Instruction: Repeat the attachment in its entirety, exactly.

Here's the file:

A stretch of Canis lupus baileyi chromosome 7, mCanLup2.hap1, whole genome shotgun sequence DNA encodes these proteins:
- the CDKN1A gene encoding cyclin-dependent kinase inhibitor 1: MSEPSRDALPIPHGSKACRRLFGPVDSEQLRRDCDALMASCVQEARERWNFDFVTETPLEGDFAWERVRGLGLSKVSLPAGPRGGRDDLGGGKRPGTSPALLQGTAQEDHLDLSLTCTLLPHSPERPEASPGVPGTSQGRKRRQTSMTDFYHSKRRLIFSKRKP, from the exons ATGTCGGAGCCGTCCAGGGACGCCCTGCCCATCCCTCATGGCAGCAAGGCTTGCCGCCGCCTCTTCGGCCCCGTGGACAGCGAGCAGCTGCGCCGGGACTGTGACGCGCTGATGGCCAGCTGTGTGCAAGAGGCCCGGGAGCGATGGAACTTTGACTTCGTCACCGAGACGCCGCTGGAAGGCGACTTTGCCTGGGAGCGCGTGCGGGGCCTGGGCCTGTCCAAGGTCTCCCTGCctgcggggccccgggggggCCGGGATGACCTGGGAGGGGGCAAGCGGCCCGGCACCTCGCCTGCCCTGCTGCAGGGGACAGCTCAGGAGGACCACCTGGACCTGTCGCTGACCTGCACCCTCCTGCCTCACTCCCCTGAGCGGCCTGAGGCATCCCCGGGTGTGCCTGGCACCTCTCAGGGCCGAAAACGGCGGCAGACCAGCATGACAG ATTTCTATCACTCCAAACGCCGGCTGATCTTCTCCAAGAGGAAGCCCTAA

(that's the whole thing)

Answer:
A stretch of Canis lupus baileyi chromosome 7, mCanLup2.hap1, whole genome shotgun sequence DNA encodes these proteins:
- the CDKN1A gene encoding cyclin-dependent kinase inhibitor 1: MSEPSRDALPIPHGSKACRRLFGPVDSEQLRRDCDALMASCVQEARERWNFDFVTETPLEGDFAWERVRGLGLSKVSLPAGPRGGRDDLGGGKRPGTSPALLQGTAQEDHLDLSLTCTLLPHSPERPEASPGVPGTSQGRKRRQTSMTDFYHSKRRLIFSKRKP, from the exons ATGTCGGAGCCGTCCAGGGACGCCCTGCCCATCCCTCATGGCAGCAAGGCTTGCCGCCGCCTCTTCGGCCCCGTGGACAGCGAGCAGCTGCGCCGGGACTGTGACGCGCTGATGGCCAGCTGTGTGCAAGAGGCCCGGGAGCGATGGAACTTTGACTTCGTCACCGAGACGCCGCTGGAAGGCGACTTTGCCTGGGAGCGCGTGCGGGGCCTGGGCCTGTCCAAGGTCTCCCTGCctgcggggccccgggggggCCGGGATGACCTGGGAGGGGGCAAGCGGCCCGGCACCTCGCCTGCCCTGCTGCAGGGGACAGCTCAGGAGGACCACCTGGACCTGTCGCTGACCTGCACCCTCCTGCCTCACTCCCCTGAGCGGCCTGAGGCATCCCCGGGTGTGCCTGGCACCTCTCAGGGCCGAAAACGGCGGCAGACCAGCATGACAG ATTTCTATCACTCCAAACGCCGGCTGATCTTCTCCAAGAGGAAGCCCTAA